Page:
The word quadratus comes from the latin word “quadrus” meaning square while lumborum comes from the latin word “lumbus” for “loin.” The quadratus lumborum (QL) is the deepest abdominal muscle. It’s located in your lower back on either side of the lumbar spine. It starts at your lowest rib and ends at the top of your pelvis. It’s common to have pain here because you use this muscle to sit, stand, and walk. It plays an essential role in stabilizing the pelvis when a person is upright. It also helps support the core of the body when breathing. The quadratus lumborum muscle is one of the primary sources of lower back pain.
Pain in the quadratus lumborum can be due to overuse, stress, and strain. Pain from repetitive motions and weak back muscles leads to poor posture. Poor posture, such as slouching and leaning to one side when standing or sitting without back support can place added stress on the quadratus lumborum and lead to soreness. Sometimes muscles cause pain and stiffness when they’re overworked, weak, or too tight. Activities such as sitting for long periods of time can cause continuous contraction or tightness which leads to muscle fatigue, stiffness and tension, especially in the QL and surrounding areas. If muscles surrounding the quadratus lumborum are weak, it can cause other muscles to work harder than necessary to support the body.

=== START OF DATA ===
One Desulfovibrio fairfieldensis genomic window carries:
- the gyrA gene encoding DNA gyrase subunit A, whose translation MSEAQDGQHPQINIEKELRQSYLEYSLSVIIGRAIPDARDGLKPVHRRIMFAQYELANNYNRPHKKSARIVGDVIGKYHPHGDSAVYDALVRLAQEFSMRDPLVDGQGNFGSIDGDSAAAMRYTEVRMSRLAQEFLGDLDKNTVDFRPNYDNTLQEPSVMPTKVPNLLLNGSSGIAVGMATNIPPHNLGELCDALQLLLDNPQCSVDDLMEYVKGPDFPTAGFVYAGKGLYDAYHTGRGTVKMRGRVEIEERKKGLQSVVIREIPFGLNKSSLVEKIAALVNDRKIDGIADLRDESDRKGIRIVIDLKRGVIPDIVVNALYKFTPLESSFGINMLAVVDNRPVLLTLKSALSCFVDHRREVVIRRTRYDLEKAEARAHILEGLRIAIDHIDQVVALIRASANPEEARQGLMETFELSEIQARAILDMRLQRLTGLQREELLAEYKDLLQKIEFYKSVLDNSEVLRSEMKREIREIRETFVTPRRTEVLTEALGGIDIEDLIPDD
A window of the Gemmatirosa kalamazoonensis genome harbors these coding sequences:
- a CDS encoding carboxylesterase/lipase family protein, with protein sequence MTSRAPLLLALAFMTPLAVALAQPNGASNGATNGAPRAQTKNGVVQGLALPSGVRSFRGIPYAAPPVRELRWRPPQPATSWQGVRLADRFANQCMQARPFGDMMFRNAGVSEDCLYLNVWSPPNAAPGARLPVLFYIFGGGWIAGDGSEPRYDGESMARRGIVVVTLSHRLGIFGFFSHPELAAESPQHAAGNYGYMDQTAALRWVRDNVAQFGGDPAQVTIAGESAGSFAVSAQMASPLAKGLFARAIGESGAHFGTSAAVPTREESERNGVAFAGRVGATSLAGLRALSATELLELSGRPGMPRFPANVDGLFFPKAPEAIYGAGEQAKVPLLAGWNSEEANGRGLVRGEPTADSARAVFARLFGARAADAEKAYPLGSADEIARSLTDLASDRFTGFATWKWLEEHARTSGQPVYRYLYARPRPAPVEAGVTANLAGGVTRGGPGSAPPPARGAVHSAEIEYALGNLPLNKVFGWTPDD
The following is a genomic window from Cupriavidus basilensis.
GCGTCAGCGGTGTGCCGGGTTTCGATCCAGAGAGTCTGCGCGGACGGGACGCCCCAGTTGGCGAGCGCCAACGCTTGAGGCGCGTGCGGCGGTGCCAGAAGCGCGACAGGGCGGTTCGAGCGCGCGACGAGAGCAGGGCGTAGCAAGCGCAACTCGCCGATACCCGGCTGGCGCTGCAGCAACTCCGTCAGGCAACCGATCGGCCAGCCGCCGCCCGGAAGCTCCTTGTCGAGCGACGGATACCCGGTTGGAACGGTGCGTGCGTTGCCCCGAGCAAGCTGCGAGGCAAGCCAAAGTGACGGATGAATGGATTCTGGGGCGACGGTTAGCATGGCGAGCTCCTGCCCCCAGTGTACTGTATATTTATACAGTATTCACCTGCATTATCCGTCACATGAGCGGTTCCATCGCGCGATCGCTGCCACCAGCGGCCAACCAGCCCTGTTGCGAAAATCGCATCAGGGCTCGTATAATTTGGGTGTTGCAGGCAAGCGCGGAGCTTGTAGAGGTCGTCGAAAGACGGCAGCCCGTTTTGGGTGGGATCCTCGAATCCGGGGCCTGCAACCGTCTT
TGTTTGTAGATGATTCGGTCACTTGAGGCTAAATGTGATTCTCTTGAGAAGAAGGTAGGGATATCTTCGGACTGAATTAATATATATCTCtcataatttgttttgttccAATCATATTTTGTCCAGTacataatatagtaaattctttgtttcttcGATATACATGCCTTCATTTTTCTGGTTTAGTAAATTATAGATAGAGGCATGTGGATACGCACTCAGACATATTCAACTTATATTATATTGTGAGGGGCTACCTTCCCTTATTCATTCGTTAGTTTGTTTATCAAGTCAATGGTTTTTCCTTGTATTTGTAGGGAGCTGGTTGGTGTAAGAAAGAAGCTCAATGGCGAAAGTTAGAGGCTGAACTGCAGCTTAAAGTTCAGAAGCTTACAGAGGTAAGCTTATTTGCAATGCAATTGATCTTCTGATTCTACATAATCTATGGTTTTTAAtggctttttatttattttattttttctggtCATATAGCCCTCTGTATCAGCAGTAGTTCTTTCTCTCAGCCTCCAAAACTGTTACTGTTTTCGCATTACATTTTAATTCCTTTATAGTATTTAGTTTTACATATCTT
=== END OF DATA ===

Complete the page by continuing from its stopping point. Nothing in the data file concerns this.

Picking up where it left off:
Uneven leg length may place added strain on various muscles in the body, including the quadratus lumborum. If one leg is shorter than the other, the pelvis may be higher on the side of the longer leg. The tilting of the pelvis may also lead to a shortening of the quadratus lumborum, which can strain the muscle. Symptoms of quadratus lumborum pain also include tightness and discomfort in the lower back region. Lower back pain is often described as a deep aching pain, but it may also be felt as sharp and acute, depending on the cause. Sharp pain may also be felt when sneezing or coughing. The type and severity of the pain may vary.
Like any muscles, the quadratus lumborum can be injured. Trauma to the muscle from an accident or sports injury can lead to quadratus lumborum pain. Common everyday activities done in the wrong way can also lead to an injury. For instance, awkward or incorrect lifting of heavy objects can strain the quadratus lumborum. All of these factors can make you twist, bend, or lift improperly, which creates more tension. It can also lead to your QL becoming too tight if it has to overcompensate to stabilize your spine and pelvis. Quadratus lumborum pain can even interfere with doing everyday activities. Although the discomfort often occurs at rest, it may become worse with movement. Walking, standing, and rolling over in bed may aggravate the pain.
Quadratus lumborum pain may also be chronic, which means it is long-lasting. Long-term pain often interferes with a person’s quality of life and well-being as well as affecting them physically.